Dr. Paul Saladino Added RICE & Potatoes To His Diet (what’s next!?)

Dr. Paul Saladino Added RICE & Potatoes To His Diet (what’s next!?)

Diet and Individual Response

  • Paul Saladino, a former carnivore diet advocate, experimented with adding carbohydrates to his diet, including rice and white potatoes, but found they negatively impacted him, causing brain fog and other symptoms.
  • Saladino emphasizes the importance of individual experimentation to find what works best for each person, as different foods can have different effects on different individuals.

Food Quality and Nutrient Density

  • The quality of meat from a cow fed grass from weaning to slaughter is different from a cow fed grains.
  • Plants grown in different soils have different nutrients and can accumulate heavy metals.
  • Rice is a hyper accumulator of arsenic.
  • Lettuce hyper accumulates lead, spinach hyper accumulates cadmium, lead, and arsenic.
  • Most fruits do not bother the author, but raisins and some dried fruits can have significant levels of heavy metals and mold toxins.
  • Food quality matters, and a diet of unprocessed plant foods can support satiety and weight management.

Carbohydrates and Metabolic Health

  • There is no evidence in the medical literature to suggest that carbohydrates cause insulin resistance or metabolic dysfunction.
  • The speaker argues that inappropriate consumption of seed oils and processed foods, leading to increased levels of lipopolysaccharide in the body, is the primary cause of metabolic dysfunction.
  • Limiting carbohydrates can be beneficial for metabolically unwell individuals, but excessive restriction can lead to a stress response and electrolyte imbalances.
  • Fruit and honey, in moderation, do not cause metabolic dysfunction and can even have beneficial effects in certain cases.

Energy Production and Mitochondrial Function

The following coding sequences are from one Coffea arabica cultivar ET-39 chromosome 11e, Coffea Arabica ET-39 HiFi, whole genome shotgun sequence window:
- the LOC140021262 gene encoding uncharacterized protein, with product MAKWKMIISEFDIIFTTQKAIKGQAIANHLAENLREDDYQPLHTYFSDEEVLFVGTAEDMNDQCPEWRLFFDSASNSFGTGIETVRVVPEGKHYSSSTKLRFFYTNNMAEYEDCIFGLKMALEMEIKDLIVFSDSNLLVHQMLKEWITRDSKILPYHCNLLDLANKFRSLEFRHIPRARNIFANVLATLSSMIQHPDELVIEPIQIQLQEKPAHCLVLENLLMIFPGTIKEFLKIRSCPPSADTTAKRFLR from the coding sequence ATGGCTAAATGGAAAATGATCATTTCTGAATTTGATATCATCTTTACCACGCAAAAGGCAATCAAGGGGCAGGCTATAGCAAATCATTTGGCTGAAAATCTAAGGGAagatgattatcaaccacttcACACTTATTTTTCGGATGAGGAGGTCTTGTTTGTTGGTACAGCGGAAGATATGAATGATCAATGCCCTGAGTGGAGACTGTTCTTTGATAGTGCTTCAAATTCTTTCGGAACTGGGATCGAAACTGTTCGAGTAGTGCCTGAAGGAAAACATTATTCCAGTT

• The root cause of metabolic dysfunction is not excess energy but rather the inability to convert fuel into energy.
  • Excess linoleic acid from seed oils and lipopolysaccharide (LPS) from a disordered gut are two key factors that break energy production.
  • Seed oils, such as corn, canola, safflower, sunflower, soybean, and grape seed, contain evolutionarily inconsistent amounts of linoleic acid that humans do not metabolize efficiently.
  • Excess linoleic acid accumulates in mitochondrial membranes, causing proton leak and disrupting energy production.
  • LPS, a component of the outer membrane of gram-negative bacteria, damages the gut and leads to overgrowth of harmful bacteria, further impairing energy metabolism.
  • Glyphosate, a widely used herbicide, also appears to disrupt mitochondrial respiration.
  • Saturated fat is protective against LPS, as it helps transport LPS to the liver for detoxification, while mono and polyunsaturated fats are harmful in this regard.

Calories and Energy Balance

  • Calories are a poor metric for measuring energy intake, as they do not account for food quality and individual metabolic differences.
  • The calories in, calories out model is incomplete and doesn't account for the role of mitochondrial function in energy production.
  • Eating more wholesome food can increase energy levels and promote a cycle of healthy eating and exercise.

Longevity and Cellular Health

  • Humans are self-regenerating organisms, and a higher metabolic rate is associated with longevity.
  • Cellular repair processes require energy, and healthy mitochondria are necessary for converting fuel into usable energy.
  • Longevity thinking should focus on promoting healthy mitochondrial function and energy production rather than calorie restriction.

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